When identifying a bird, there are lots of factors to listen for and to watch for. The calls of some birds are so distinct, there is no mistaking them for anything else. Phoebes say their names. Mourning doves coo. The downy woodpecker makes a chirpy sort of sound. Jays have a few calls, but all of them are darn insistent so you learn them fast. The shape, size, and curve of beaks can differentiate a finch from a dove; the size of the bird helps narrow the choices. Tails and what a bird does with it is a main identifier. Wrens’ tails are always up, for instance. Bird behavior is fascinating to watch and aids identification enormously. I have learned how woodpeckers sort of bop along a trunk, the white-breasted nuthatch makes its way upside down a branch, and how vultures form a v with their wings when they fly.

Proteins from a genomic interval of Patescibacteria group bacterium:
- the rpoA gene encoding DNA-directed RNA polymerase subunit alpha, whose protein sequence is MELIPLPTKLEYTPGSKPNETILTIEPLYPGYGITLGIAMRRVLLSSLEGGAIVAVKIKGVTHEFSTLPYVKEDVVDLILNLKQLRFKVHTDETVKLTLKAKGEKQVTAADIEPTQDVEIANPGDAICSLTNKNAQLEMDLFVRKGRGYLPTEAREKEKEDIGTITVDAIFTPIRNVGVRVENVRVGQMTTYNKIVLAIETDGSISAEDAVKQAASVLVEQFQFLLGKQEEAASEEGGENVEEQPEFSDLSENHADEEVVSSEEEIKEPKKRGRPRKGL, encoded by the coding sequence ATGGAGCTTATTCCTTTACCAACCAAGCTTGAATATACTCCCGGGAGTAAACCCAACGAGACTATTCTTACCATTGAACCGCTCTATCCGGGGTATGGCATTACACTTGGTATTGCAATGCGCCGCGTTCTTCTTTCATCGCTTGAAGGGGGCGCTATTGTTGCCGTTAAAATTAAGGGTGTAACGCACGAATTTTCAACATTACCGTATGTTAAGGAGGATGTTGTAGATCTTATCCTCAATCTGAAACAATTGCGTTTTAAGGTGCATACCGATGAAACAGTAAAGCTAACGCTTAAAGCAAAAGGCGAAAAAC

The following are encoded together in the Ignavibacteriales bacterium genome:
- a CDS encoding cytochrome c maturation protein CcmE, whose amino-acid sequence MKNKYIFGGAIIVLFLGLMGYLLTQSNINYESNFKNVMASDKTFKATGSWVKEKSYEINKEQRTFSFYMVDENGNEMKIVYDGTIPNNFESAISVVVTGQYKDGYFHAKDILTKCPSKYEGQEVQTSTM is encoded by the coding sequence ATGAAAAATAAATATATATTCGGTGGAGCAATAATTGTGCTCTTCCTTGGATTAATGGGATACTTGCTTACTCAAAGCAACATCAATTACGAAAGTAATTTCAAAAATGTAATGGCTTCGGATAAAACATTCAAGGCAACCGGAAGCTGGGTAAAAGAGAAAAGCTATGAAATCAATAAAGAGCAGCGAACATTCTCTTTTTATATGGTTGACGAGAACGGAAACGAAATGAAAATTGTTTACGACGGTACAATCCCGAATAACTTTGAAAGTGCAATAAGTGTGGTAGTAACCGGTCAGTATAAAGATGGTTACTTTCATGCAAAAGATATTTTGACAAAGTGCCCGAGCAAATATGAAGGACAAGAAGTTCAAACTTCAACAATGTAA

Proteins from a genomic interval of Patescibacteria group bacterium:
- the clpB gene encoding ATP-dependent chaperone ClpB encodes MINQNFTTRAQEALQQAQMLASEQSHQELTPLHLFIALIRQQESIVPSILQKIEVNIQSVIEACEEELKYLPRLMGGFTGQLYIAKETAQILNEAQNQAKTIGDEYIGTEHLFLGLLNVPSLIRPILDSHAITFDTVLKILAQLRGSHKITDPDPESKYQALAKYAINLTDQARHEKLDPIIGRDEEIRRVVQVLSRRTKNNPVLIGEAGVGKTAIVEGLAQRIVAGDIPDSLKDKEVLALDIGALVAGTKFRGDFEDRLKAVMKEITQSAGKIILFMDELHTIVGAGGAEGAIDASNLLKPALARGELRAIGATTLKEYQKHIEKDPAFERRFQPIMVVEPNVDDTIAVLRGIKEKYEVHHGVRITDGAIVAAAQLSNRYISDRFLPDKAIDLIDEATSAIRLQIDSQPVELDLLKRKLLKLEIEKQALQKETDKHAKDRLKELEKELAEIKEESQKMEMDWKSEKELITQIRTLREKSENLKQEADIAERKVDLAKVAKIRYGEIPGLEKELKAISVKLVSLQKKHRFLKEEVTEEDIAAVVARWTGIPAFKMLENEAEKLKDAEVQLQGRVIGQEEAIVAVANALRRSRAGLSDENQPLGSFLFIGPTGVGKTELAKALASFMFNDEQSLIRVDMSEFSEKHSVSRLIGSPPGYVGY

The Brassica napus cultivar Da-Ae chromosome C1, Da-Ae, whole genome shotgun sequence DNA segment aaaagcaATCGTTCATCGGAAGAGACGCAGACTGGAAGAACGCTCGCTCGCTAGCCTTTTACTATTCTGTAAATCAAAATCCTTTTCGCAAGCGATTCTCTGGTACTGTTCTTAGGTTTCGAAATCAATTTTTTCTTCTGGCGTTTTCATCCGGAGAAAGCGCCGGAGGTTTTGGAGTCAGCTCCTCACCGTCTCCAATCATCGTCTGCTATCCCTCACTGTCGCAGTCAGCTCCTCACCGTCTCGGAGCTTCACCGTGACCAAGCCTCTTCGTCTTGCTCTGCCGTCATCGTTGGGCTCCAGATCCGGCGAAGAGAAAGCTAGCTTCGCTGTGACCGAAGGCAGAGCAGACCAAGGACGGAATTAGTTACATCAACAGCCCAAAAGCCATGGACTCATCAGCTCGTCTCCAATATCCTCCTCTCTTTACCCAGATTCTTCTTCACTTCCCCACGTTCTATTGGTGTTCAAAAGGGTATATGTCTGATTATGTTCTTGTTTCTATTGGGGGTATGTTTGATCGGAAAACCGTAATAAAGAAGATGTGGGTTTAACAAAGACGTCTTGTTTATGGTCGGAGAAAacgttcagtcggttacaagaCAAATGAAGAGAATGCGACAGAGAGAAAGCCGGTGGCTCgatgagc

Identification is further complicated by gender dimorphism which simply means males and females are differently colored. Most people know that about birds (and some other animals), but probably not the term for it. Gender is clear. Di means two and morph means form or shape. I remember decades ago when morphing programs were all the rage. I’d transform a head shot of my dog into the face of a friend. When morph is used as a verb, it means to change. So in the case of dimorphism, you must remember it is the Greek root the word is using. There are two forms depending on the gender of the bird. Cardinals, currently my most favorite bird, are a great example. The males are brightly colored red while the females are a muted red.